Lawyer Anthony Astaphan S.C.
Photo By Erasmus Williams
Basseterre, St. Kitts – Nevis
November 20, 2009 (CUOPM)
The resignation of the two Concerned Citizens Movement (CCM) members on the Constituency Boundaries Commission (CBC) will not prevent the constitutionally-appointed body from concluding its work, prominent Caribbean lawyer, Mr. Anthony Astaphan said Thursday.
Mr. Astaphan, a constitutional expert and advisor to the Federal Government of St. Kitts and Nevis, said the work of the Commission should not be derailed by the resignation of the two MP’s appointed by the Leader of the Opposition, Hon. Mark Brantley.
“Under the 1983 Constitution of St. Kitts and Nevis, the remaining members of the Commission can continue the redrawing process,” said Mr. Astaphan, who denied in a BBC Caribbean Report a statement by the Mr. Brantley that the last boundaries change exercise took 8 months and the commission was now trying to rush the matter in just weeks before the National Assembly is dissolved automatically in mid-December.
“It did not take a matter of eight months. A technical committee set up to provide data for the Constituency Boundaries Commission considered that material and that material was held to be unlawfully considered by the Judge (Errol Thomas) because there was no constitutional provision for the Technical Team,” said Senior Counsel Astaphan, who further noted that the last time the boundaries were changed was in 1983 and the Commonwealth Mission reported in 2006 that unless the boundaries were changed St. Kitts and Nevis cannot justify elections on the old boundaries as it would not give effective and a fair equitable representation as the Constitution requires.
He pointed out that the political boycott of the electoral reform process by the opposition People’s Action Movement from day one delayed the completion of the process.
“Had they cooperated, this process would have been completed already and the CCM members have mounted a political stunt,” said Astaphan.
He further pointed out that the information required and necessary for the changes of the boundaries cannot take a Commission a day or two or three to decide on the issues of population changes in the county and the geographical features of St. Kitts and Nevis.
“The information is there. I do not understand why people are trying to make it sound that changing boundaries is some mystical, mysterious piece of rocket science, that needs five years to do,” Astaphan told the BBC.
He said prior to the resignation of the CCM-appointed representatives they made representation to the Constituency Boundaries Commission.
“You cannot just abandon ship at the last minute and say that because I have abandoned ship, the process is no longer fair. I do not share the view that when the Constitution which is the supreme law places the obligation on Members of Parliament ““ the elected politicians – to do a job that there is a presumption that there would be partial and bias. If the constitution vests that power and authority in the elected Members of the Parliament then the presumption must be that the Constitution expects them and certainly the majority of the people, to do their job in accordance with the rules established by the Constitution,” said Mr. Astaphan.
Below is the Section 49 in the St. Kitts and Nevis Constitution that deals with the Constituency Boundaries Commission.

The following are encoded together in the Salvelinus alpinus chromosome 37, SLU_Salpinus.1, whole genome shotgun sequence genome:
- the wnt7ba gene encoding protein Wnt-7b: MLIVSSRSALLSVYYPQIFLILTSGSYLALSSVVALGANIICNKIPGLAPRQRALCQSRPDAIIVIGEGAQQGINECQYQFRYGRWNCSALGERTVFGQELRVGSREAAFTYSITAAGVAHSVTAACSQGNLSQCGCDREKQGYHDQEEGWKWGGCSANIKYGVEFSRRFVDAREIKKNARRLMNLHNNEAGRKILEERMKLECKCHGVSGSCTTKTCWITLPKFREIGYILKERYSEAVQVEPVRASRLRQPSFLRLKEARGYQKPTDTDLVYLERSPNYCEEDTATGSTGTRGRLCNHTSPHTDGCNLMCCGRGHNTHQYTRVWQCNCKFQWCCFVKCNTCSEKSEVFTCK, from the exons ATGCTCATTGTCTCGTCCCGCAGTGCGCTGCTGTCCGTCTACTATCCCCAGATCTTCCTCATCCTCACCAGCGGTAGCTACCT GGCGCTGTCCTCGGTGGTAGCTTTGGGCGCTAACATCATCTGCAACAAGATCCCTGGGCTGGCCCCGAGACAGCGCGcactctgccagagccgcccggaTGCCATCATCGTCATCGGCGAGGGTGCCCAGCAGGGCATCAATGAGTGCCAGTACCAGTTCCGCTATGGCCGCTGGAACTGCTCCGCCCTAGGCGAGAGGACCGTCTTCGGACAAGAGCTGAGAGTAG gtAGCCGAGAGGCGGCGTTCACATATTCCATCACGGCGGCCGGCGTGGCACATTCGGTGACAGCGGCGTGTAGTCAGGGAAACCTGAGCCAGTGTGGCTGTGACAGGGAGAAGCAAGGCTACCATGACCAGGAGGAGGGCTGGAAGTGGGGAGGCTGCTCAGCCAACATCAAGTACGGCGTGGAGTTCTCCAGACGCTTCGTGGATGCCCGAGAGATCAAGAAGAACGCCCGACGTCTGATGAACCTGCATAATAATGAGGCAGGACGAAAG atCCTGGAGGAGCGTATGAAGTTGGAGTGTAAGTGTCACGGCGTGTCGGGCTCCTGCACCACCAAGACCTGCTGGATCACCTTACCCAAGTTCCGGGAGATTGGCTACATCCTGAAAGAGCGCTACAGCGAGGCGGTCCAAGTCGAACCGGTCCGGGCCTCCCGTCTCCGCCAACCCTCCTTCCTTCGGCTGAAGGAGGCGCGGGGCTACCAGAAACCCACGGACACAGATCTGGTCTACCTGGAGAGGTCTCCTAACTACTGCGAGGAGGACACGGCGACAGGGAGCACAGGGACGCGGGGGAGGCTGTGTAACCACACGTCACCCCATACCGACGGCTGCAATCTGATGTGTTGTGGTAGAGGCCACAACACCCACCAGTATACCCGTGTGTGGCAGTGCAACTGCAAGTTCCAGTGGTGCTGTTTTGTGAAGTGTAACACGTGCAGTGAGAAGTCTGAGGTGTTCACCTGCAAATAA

Constituency Boundaries Commission.
49.- (1) There shall be for Saint Christopher and Nevis a Constituency Boundaries Commission (hereinafter in this section referred to as the Commission) which shall consist of-
a) a chairman appointed by the Governor-General, acting in accordance with the advice of the Prime Minister given after the Governor-General has consulted the Leader of the Opposition and such other persons as the Governor-General, acting in his own deliberate judgment, has seen fit to consul;
b) two members of the National Assembly appointed by the Governor-General, acting in accordance with the advice of the Prime Minister; and
c) two members of the Assembly appointed by the Governor-General, acting in accordance with the advice of the Leader of the Opposition:
provided that the chairman shall not be a member of the Assembly or of the Nevis Island Assembly.
(2) A member of the Commission shall vacate his office-
a) at the next dissolution of Parliament after his appointment,
b) in the case of the chairman, if any circumstances arise that, if he were not a member of the Commission, would cause him to be disqualified for appointment as such;
c) in the case of a member other than the chairman, if he cease to be a member of the National Assembly otherwise than by reason of the dissolution of Parliament; or
d) if the Governor-General, acting in accordance with the advice of the Prime Minister given after the Governor-General has consulted the Leader of the Opposition in the case of the chairman, in accordance with the advice of the Prime Minister in the case of a member appointed under subsection (1)(b) or in accordance with the advice of the Leader of the Opposition in the case of a member appointed under subsection (1)(c), directs.
(3) The Commission may regulate its own procedure and, with the consent of the Prime Minister, may confer powers and impose duties on any public officer or on any authority of the Government for the purpose of the discharge of its functions.
(4) The Commission may, subject to its rules of procedure, act notwithstanding any vacancy in its membership and its proceedings shall not be invalidated by the presence or participation of any person not entitled to be present at or to participate in those proceedings:
Provided that any decision of the Commission shall require the concurrence of a majority of all its members.